Trinity College School is a comfortable expanse of buildings and playing fields in the small town of Port Hope, about an hour's drive from Toronto. We enjoy a view of Lake Ontario and a stimulating change of seasons. On a campus this large, there is room to spread out and explore. On a campus this small, friendships come easily. And on a campus this beautiful, students are proud to call it "home."
- A Typical Day
A typical weekday at TCS starts off with a mandatory breakfast sign-in, which is followed by morning chapel. After chapel, students attend classes which are each 70 minutes in length, divided by a junior and senior lunch period. After classes, students take part in sports, arts or service learning activities before heading up to dinner. As day students head home for the evening, boarders enjoy some free time before their compulsory evening study period.
After study, boarders have time to take a trip to the store, make a phone call to Jim's Pizza for a night time snack or to just hang out in the Davies Student Centre or Cirne Commons before they must return to their rooms for the night.
After Saturday sports or any other co-curricular commitments are finished, the weekend at TCS starts. There are a number of weekend activities offered throughout the year for boarding students, such as restaurant or shopping excursions, or boarders may choose to spend their time catching up on work, relaxing or heading to Port Hope’s historic downtown.
- What to Wear
Number One Dress
“Number one” dress is worn to classes on Mondays, Wednesdays and Fridays, to chapel on Sundays, and at any time when travelling as a member of a team or group, when representing the School, and at special school functions on weekends. It consists of a navy School blazer with crest, white dress shirt with School logo, School tie, grey flannels or school kilt, and black polishable shoes with an enclosed heel (1/2" to 1" high). In warm weather, students are given the option to wear grey TCS shorts.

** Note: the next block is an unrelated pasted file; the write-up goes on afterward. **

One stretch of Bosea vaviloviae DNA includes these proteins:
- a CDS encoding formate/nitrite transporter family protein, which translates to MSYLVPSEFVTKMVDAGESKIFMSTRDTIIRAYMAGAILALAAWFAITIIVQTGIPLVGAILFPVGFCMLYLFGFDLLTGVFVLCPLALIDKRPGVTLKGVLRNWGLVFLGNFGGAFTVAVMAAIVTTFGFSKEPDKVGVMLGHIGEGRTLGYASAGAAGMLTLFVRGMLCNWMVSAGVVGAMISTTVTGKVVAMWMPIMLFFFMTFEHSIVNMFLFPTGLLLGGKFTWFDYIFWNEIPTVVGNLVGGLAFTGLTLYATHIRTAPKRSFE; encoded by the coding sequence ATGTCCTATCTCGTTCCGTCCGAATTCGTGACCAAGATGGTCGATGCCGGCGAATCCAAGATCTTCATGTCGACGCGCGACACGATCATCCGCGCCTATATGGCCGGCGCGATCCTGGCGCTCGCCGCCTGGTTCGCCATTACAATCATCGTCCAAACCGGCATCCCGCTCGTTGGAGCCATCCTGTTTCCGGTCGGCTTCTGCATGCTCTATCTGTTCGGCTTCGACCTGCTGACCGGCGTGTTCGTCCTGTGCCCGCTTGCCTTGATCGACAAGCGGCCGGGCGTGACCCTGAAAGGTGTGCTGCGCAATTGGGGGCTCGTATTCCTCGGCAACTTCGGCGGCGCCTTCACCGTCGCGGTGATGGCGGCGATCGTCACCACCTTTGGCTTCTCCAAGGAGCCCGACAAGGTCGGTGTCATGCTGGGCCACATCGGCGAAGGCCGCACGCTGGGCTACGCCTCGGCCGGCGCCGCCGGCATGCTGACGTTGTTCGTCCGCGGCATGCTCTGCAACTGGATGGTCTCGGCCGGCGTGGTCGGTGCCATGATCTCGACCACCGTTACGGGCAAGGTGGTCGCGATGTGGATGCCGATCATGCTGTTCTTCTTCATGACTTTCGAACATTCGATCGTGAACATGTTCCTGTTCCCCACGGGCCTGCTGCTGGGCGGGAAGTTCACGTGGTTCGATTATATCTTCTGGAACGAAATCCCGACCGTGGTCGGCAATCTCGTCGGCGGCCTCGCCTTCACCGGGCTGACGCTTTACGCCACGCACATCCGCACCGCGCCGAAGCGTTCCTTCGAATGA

Number Two Dress
“Number two” dress is worn to classes on Tuesdays and Thursdays. Students can wear the TCS navy-crested blazer, or TCS blue-crested sweater or polar fleece pullover/vest. In hot weather, they may wear a short-sleeved dress shirt or the blue TCS polo shirt. All other items are the same as found on the number one dress list. Tuesdays are “Wacky Tie Days.” Students may wear a fun tie with their number two dress.
After classes, most students wear comfortable casuals. Clothing of choice varies from student to student. Jeans with t-shirts or golf style shirts are the favourites to wear to dinner and throughout the evening. TCS students tend to opt for a relaxed and comfortable look.
- House System
There are 10 Senior School houses at Trinity College School, all named after former prominent faculty members or benefactors. Each student is assigned to a house depending on whether they are a boarding or day student.
Students reside in the same house throughout their careers at TCS, and we encourage them to develop strong house loyalties, which are reinforced by various house meetings and social events.
Your house also comes with a head and assistant head of house, several faculty advisors who visit regularly, and senior students who serve as leaders in your house.
Year-long competitions in debating, drama and athletics determine the winner of the Langmuir Cup, which is presented to the student head of the winning house on Speech Day.
“Chapel wakes you up for classes,” one student says. But chapel is more than a wake-up session. This is our time to be together as a school, to sing and play music, to speak from the heart, to reflect on our lives. Though Trinity College School was established in the Anglican tradition, we want our chapel services to be meaningful for every student, regardless of religious background or interest. So we take turns participating; we listen and even laugh.
We have chapel every Monday, Tuesday, Thursday and Friday, consisting of a service lasting 30 minutes in which there are hymns, readings or a student skit, and school announcements.